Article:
Media Dinners – Injecting Commercials into the Discussion

Media dinners have been part of the “food media” scene for quite some time now. A restaurant will invite a bunch of writers (online or otherwise) to try out a new menu. The implicit bargain is that said writers will turn around and tell their readers about what they just ate. Is this a review? I don’t take it as one. The dinner is a setup. Is it PR? Sure. Is there anything ethically wrong with a writer going to one of these things and then, well, writing about it? As long as they disclose the circumstances of the meal, absolutely not.

The problem is the space these media dinners now occupy in the broader context of how we, as diners, read about food. The list of professional reviewers and those who actually provide analysis of our local food scene is getting shorter by the week. What we are left with is a scattered landscape a couple of professional reviewers, message boards/discussion sites, blogs like Eater/Serious Eats, and Twitter.

Looking outside of the professional ranks, food discussion sites (and, more recently, Twitter) have been and continue to be valuable tools for finding the best food. Take the experiences of a bunch of “regular people” who are passionate about food, aggregate them, and the best food should (hopefully) emerge.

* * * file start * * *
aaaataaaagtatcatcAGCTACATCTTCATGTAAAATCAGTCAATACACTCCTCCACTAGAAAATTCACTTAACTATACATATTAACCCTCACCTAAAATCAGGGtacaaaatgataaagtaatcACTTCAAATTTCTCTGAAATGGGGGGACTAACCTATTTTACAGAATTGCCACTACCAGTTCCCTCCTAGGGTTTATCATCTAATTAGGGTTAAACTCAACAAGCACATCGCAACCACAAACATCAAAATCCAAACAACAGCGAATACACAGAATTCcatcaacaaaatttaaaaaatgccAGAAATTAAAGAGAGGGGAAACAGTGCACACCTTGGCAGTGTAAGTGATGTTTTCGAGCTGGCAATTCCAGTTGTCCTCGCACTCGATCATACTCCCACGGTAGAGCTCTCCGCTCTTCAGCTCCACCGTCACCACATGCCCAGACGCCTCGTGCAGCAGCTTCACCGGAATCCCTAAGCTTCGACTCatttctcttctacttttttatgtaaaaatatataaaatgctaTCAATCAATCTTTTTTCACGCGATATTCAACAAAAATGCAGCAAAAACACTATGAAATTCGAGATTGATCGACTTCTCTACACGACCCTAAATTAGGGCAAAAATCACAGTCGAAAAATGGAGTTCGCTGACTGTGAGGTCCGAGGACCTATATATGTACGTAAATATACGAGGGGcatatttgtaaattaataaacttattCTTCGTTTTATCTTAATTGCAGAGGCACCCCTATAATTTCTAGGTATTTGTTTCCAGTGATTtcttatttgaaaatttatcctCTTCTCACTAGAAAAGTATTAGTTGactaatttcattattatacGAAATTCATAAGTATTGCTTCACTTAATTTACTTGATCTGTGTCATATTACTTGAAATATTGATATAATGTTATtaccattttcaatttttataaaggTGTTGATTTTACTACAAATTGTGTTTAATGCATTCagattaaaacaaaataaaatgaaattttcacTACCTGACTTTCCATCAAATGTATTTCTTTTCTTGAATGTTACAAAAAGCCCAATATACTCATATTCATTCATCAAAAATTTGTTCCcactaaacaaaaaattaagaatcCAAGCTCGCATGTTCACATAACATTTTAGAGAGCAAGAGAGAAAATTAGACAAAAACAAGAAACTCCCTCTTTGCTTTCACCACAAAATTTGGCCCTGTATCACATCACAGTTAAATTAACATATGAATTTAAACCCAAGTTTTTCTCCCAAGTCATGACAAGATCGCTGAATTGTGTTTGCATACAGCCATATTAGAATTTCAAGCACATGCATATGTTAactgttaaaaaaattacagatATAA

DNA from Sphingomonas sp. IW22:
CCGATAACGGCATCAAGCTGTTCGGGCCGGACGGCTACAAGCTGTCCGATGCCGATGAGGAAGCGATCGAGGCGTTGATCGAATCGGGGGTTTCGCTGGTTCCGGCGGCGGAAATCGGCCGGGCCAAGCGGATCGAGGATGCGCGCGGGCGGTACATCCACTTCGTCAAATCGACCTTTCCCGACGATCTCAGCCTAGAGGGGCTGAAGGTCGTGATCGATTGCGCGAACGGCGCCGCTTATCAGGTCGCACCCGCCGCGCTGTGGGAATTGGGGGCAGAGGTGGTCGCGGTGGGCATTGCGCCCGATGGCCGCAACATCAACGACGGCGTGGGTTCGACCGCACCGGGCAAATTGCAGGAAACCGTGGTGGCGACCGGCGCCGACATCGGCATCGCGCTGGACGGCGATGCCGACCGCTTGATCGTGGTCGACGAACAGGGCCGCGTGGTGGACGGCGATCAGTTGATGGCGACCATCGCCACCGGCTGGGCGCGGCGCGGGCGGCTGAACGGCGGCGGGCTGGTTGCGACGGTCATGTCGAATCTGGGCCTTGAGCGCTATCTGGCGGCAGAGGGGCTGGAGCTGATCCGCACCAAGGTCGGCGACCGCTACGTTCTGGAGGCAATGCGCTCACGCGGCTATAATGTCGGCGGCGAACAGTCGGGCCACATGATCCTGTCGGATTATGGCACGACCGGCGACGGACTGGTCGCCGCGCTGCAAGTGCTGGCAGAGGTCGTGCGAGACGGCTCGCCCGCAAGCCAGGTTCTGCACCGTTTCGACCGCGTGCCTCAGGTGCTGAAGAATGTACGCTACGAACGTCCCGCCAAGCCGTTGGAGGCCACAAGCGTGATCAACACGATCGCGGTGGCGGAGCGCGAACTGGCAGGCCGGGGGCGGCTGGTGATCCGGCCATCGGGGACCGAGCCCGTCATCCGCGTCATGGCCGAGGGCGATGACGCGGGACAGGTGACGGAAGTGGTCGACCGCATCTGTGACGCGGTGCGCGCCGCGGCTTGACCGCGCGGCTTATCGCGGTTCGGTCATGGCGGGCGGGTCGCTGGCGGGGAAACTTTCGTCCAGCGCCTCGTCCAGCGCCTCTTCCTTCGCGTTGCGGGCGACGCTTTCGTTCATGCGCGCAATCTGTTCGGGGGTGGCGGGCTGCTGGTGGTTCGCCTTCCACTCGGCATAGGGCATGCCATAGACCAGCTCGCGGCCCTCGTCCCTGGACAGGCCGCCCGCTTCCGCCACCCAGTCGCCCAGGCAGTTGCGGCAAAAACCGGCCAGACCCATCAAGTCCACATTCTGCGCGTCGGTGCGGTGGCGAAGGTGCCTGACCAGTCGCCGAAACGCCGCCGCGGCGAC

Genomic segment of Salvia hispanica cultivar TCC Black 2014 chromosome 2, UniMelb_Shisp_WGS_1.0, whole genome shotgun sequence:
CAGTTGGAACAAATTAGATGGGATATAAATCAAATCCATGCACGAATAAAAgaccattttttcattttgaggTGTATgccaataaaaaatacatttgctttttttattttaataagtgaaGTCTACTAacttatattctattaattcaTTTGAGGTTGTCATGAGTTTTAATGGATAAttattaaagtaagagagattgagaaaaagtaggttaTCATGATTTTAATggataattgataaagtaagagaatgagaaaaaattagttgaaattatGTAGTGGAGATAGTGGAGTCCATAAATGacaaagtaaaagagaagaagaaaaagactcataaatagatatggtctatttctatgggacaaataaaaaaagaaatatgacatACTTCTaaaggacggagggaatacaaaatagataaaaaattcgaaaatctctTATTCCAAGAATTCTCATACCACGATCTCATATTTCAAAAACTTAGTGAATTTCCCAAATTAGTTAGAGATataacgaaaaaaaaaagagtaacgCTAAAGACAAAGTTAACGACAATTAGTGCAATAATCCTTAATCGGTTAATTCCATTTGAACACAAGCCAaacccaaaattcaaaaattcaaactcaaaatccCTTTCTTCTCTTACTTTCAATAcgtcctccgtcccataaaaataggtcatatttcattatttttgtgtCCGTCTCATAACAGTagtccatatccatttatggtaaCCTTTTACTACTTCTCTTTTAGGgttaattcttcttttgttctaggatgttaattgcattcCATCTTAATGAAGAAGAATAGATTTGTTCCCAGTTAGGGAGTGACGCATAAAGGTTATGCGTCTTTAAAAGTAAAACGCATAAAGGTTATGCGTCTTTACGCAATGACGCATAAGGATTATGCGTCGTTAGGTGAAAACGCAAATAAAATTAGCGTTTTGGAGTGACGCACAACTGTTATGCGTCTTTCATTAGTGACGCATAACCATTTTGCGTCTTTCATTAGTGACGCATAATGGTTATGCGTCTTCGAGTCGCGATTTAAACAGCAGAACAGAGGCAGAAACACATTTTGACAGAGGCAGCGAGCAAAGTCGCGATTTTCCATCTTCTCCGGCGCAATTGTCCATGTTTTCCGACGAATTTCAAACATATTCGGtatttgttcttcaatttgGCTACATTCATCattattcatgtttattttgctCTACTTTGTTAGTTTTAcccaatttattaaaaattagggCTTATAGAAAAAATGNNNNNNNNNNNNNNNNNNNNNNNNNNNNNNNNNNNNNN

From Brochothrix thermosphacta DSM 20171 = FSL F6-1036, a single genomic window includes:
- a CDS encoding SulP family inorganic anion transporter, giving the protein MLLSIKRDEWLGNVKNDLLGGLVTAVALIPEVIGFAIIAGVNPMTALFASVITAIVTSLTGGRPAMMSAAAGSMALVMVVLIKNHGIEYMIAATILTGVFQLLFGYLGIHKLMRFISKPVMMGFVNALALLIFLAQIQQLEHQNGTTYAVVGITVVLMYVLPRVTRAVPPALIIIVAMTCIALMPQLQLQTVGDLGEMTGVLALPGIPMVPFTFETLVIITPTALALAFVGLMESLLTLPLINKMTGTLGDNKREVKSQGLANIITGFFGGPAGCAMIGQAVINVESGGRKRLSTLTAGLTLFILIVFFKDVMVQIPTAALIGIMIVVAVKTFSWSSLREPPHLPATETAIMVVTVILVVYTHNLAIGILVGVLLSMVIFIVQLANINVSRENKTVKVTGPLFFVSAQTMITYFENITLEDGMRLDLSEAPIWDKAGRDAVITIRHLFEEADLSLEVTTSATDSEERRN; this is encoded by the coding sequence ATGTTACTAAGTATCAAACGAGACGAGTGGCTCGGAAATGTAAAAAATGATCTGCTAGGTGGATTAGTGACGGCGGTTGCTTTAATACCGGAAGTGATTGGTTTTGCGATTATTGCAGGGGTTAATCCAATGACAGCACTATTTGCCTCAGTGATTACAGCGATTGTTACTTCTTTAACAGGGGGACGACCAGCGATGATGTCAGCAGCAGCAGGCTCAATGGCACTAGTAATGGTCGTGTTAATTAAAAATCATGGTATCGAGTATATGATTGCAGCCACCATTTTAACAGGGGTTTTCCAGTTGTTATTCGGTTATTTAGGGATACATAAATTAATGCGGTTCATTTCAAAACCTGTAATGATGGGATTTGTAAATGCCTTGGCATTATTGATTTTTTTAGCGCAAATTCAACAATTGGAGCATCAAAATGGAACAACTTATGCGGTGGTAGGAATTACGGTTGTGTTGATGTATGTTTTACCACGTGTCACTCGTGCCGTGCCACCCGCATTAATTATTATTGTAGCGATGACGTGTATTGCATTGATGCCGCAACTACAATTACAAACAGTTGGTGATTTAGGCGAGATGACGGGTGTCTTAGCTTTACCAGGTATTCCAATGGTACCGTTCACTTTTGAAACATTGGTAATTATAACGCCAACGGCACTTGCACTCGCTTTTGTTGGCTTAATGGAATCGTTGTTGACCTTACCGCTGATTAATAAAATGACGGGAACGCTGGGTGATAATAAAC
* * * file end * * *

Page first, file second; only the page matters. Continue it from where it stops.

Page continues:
The problem is that “regular people” don’t necessarily stay “regular people”, especially in the world of food when restaurants can pretty easily figure out who has an influential voice. And this is where we come to the problem of the media dinner. There are nights when all of a sudden several of the food people you know on Twitter will all start tweeting from the same restaurant. In the middle of an LTH thread, you’ll see multiple accounts of the same dinner on the same night. What’s happened here? The discussion has been interrupted by a commercial*. Instead of a critical analysis of the food a restaurant is putting out, we get a press release by proxy of a new menu.